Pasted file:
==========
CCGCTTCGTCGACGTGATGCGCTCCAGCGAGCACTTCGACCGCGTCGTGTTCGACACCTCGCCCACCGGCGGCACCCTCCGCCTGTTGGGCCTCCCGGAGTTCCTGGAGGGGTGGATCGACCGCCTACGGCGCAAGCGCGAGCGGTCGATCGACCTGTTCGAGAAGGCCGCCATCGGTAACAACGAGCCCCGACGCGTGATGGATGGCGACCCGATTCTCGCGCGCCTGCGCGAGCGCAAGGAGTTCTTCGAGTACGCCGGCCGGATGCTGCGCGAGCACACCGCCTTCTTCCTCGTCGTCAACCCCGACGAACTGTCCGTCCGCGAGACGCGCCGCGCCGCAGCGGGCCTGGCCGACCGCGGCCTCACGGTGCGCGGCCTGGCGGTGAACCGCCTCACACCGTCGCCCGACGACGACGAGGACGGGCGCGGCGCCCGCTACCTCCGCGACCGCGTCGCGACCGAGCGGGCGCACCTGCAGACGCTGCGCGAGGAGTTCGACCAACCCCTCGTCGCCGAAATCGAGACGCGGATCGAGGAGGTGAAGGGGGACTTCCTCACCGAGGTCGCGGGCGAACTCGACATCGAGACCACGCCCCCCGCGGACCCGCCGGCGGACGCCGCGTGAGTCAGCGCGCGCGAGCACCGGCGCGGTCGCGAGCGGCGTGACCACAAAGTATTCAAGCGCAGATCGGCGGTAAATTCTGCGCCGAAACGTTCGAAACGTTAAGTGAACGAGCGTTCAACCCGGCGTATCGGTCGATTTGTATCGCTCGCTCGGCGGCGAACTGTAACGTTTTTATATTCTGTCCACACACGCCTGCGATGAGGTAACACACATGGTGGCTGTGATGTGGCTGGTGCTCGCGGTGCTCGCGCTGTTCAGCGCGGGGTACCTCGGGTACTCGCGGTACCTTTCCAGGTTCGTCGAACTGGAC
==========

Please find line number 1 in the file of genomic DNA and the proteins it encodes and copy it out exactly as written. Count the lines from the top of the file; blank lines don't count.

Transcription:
CCGCTTCGTCGACGTGATGCGCTCCAGCGAGCACTTCGACCGCGTCGTGTTCGACACCTCGCCCACCGGCGGCACCCTCCGCCTGTTGGGCCTCCCGGAGTTCCTGGAGGGGTGGATCGACCGCCTACGGCGCAAGCGCGAGCGGTCGATCGACCTGTTCGAGAAGGCCGCCATCGGTAACAACGAGCCCCGACGCGTGATGGATGGCGACCCGATTCTCGCGCGCCTGCGCGAGCGCAAGGAGTTCTTCGAGTACGCCGGCCGGATGCTGCGCGAGCACACCGCCTTCTTCCTCGTCGTCAACCCCGACGAACTGTCCGTCCGCGAGACGCGCCGCGCCGCAGCGGGCCTGGCCGACCGCGGCCTCACGGTGCGCGGCCTGGCGGTGAACCGCCTCACACCGTCGCCCGACGACGACGAGGACGGGCGCGGCGCCCGCTACCTCCGCGACCGCGTCGCGACCGAGCGGGCGCACCTGCAGACGCTGCGCGAGGAGTTCGACCAACCCCTCGTCGCCGAAATCGAGACGCGGATCGAGGAGGTGAAGGGGGACTTCCTCACCGAGGTCGCGGGCGAACTCGACATCGAGACCACGCCCCCCGCGGACCCGCCGGCGGACGCCGCGTGAGTCAGCGCGCGCGAGCACCGGCGCGGTCGCGAGCGGCGTGACCACAAAGTATTCAAGCGCAGATCGGCGGTAAATTCTGCGCCGAAACGTTCGAAACGTTAAGTGAACGAGCGTTCAACCCGGCGTATCGGTCGATTTGTATCGCTCGCTCGGCGGCGAACTGTAACGTTTTTATATTCTGTCCACACACGCCTGCGATGAGGTAACACACATGGTGGCTGTGATGTGGCTGGTGCTCGCGGTGCTCGCGCTGTTCAGCGCGGGGTACCTCGGGTACTCGCGGTACCTTTCCAGGTTCGTCGAACTGGAC